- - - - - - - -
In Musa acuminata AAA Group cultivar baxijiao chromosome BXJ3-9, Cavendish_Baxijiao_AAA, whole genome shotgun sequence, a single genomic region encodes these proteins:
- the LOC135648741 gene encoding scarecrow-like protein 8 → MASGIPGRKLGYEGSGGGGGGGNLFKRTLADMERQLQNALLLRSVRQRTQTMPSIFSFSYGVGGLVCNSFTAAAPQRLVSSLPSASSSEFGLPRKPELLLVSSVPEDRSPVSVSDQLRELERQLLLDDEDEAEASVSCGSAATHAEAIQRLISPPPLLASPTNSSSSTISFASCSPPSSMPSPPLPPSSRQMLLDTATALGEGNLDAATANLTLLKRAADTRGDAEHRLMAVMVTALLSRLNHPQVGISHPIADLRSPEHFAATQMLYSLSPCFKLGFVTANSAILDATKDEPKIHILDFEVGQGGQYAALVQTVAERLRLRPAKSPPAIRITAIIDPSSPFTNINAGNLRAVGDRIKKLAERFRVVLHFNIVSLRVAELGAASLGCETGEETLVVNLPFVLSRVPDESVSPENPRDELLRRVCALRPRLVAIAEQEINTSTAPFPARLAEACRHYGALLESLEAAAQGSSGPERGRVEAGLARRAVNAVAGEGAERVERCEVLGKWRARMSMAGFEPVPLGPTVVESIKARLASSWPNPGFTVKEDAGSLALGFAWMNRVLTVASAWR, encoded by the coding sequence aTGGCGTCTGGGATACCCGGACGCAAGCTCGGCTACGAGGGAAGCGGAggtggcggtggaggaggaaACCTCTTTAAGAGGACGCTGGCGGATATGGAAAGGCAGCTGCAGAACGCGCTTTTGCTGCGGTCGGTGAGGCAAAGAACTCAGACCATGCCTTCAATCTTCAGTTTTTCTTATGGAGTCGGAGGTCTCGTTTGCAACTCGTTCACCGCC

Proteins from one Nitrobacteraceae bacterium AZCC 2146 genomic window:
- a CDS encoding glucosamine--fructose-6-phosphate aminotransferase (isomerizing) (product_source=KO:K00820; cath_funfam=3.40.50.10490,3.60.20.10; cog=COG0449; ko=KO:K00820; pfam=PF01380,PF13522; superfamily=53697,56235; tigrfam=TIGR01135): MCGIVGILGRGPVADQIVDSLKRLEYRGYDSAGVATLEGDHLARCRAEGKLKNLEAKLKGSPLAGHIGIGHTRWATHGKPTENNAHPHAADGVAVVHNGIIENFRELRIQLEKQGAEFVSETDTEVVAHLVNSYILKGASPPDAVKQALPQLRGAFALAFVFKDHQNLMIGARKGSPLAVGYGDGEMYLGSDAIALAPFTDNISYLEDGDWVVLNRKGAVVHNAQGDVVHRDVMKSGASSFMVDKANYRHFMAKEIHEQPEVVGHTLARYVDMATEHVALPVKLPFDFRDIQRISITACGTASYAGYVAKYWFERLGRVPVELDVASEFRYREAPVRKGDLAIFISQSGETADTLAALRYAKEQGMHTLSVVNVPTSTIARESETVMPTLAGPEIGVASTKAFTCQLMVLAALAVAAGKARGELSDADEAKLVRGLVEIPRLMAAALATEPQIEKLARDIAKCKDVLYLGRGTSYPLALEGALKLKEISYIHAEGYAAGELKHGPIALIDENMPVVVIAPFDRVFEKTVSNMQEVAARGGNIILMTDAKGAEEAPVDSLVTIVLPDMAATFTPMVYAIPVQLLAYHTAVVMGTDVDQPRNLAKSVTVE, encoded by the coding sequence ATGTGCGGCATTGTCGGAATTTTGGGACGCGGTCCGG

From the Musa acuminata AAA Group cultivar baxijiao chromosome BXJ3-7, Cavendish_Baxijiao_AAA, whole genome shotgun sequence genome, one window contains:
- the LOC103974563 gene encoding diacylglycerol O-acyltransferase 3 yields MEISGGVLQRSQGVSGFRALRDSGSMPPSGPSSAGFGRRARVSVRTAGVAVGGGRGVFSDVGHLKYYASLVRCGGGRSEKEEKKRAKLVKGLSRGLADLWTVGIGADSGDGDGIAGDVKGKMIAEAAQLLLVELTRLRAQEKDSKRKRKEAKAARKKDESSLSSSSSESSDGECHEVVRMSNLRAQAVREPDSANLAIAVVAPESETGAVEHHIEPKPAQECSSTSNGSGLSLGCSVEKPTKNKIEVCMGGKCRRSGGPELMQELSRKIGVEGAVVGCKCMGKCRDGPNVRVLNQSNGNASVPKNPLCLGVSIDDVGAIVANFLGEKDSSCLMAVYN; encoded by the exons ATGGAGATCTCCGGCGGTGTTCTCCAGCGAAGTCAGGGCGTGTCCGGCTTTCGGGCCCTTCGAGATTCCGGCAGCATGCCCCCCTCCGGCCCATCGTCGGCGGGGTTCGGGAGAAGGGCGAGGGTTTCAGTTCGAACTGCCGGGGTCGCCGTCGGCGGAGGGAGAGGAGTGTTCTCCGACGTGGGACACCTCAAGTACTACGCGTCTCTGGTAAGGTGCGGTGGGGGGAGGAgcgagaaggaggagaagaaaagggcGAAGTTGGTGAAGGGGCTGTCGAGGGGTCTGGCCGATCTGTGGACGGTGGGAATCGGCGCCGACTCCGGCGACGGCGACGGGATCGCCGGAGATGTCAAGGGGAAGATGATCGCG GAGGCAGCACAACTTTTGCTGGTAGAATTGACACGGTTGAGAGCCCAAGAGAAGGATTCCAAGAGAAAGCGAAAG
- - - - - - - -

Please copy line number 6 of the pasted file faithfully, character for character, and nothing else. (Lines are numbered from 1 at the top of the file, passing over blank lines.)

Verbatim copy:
- the LOC103974563 gene encoding diacylglycerol O-acyltransferase 3 yields MEISGGVLQRSQGVSGFRALRDSGSMPPSGPSSAGFGRRARVSVRTAGVAVGGGRGVFSDVGHLKYYASLVRCGGGRSEKEEKKRAKLVKGLSRGLADLWTVGIGADSGDGDGIAGDVKGKMIAEAAQLLLVELTRLRAQEKDSKRKRKEAKAARKKDESSLSSSSSESSDGECHEVVRMSNLRAQAVREPDSANLAIAVVAPESETGAVEHHIEPKPAQECSSTSNGSGLSLGCSVEKPTKNKIEVCMGGKCRRSGGPELMQELSRKIGVEGAVVGCKCMGKCRDGPNVRVLNQSNGNASVPKNPLCLGVSIDDVGAIVANFLGEKDSSCLMAVYN; encoded by the exons ATGGAGATCTCCGGCGGTGTTCTCCAGCGAAGTCAGGGCGTGTCCGGCTTTCGGGCCCTTCGAGATTCCGGCAGCATGCCCCCCTCCGGCCCATCGTCGGCGGGGTTCGGGAGAAGGGCGAGGGTTTCAGTTCGAACTGCCGGGGTCGCCGTCGGCGGAGGGAGAGGAGTGTTCTCCGACGTGGGACACCTCAAGTACTACGCGTCTCTGGTAAGGTGCGGTGGGGGGAGGAgcgagaaggaggagaagaaaagggcGAAGTTGGTGAAGGGGCTGTCGAGGGGTCTGGCCGATCTGTGGACGGTGGGAATCGGCGCCGACTCCGGCGACGGCGACGGGATCGCCGGAGATGTCAAGGGGAAGATGATCGCG GAGGCAGCACAACTTTTGCTGGTAGAATTGACACGGTTGAGAGCCCAAGAGAAGGATTCCAAGAGAAAGCGAAAG